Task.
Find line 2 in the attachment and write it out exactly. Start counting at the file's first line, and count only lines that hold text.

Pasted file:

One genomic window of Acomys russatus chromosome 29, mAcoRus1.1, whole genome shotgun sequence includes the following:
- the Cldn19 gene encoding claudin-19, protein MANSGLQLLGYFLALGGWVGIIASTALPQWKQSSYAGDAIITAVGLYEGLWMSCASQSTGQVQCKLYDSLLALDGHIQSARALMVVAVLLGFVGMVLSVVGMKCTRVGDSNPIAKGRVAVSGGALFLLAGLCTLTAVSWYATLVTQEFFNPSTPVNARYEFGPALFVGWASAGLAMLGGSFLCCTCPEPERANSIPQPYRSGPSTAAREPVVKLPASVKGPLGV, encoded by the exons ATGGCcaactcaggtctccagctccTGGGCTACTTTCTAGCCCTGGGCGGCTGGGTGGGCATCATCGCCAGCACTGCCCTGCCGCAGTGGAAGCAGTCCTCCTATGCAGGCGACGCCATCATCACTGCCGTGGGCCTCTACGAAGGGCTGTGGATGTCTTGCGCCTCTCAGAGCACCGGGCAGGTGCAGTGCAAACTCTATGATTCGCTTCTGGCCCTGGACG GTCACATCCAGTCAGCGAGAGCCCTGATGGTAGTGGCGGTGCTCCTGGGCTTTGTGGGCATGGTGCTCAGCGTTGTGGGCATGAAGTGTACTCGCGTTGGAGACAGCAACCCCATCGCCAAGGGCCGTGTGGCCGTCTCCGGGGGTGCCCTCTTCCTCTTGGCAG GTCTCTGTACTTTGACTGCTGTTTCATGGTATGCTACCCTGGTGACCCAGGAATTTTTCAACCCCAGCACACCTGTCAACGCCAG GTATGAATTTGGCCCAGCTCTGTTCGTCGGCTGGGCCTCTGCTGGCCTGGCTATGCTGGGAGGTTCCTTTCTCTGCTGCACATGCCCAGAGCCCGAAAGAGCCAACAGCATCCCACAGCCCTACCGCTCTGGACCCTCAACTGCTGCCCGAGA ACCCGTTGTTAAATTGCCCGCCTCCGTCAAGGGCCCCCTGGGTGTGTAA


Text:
- the Cldn19 gene encoding claudin-19, protein MANSGLQLLGYFLALGGWVGIIASTALPQWKQSSYAGDAIITAVGLYEGLWMSCASQSTGQVQCKLYDSLLALDGHIQSARALMVVAVLLGFVGMVLSVVGMKCTRVGDSNPIAKGRVAVSGGALFLLAGLCTLTAVSWYATLVTQEFFNPSTPVNARYEFGPALFVGWASAGLAMLGGSFLCCTCPEPERANSIPQPYRSGPSTAAREPVVKLPASVKGPLGV, encoded by the exons ATGGCcaactcaggtctccagctccTGGGCTACTTTCTAGCCCTGGGCGGCTGGGTGGGCATCATCGCCAGCACTGCCCTGCCGCAGTGGAAGCAGTCCTCCTATGCAGGCGACGCCATCATCACTGCCGTGGGCCTCTACGAAGGGCTGTGGATGTCTTGCGCCTCTCAGAGCACCGGGCAGGTGCAGTGCAAACTCTATGATTCGCTTCTGGCCCTGGACG GTCACATCCAGTCAGCGAGAGCCCTGATGGTAGTGGCGGTGCTCCTGGGCTTTGTGGGCATGGTGCTCAGCGTTGTGGGCATGAAGTGTACTCGCGTTGGAGACAGCAACCCCATCGCCAAGGGCCGTGTGGCCGTCTCCGGGGGTGCCCTCTTCCTCTTGGCAG GTCTCTGTACTTTGACTGCTGTTTCATGGTATGCTACCCTGGTGACCCAGGAATTTTTCAACCCCAGCACACCTGTCAACGCCAG GTATGAATTTGGCCCAGCTCTGTTCGTCGGCTGGGCCTCTGCTGGCCTGGCTATGCTGGGAGGTTCCTTTCTCTGCTGCACATGCCCAGAGCCCGAAAGAGCCAACAGCATCCCACAGCCCTACCGCTCTGGACCCTCAACTGCTGCCCGAGA ACCCGTTGTTAAATTGCCCGCCTCCGTCAAGGGCCCCCTGGGTGTGTAA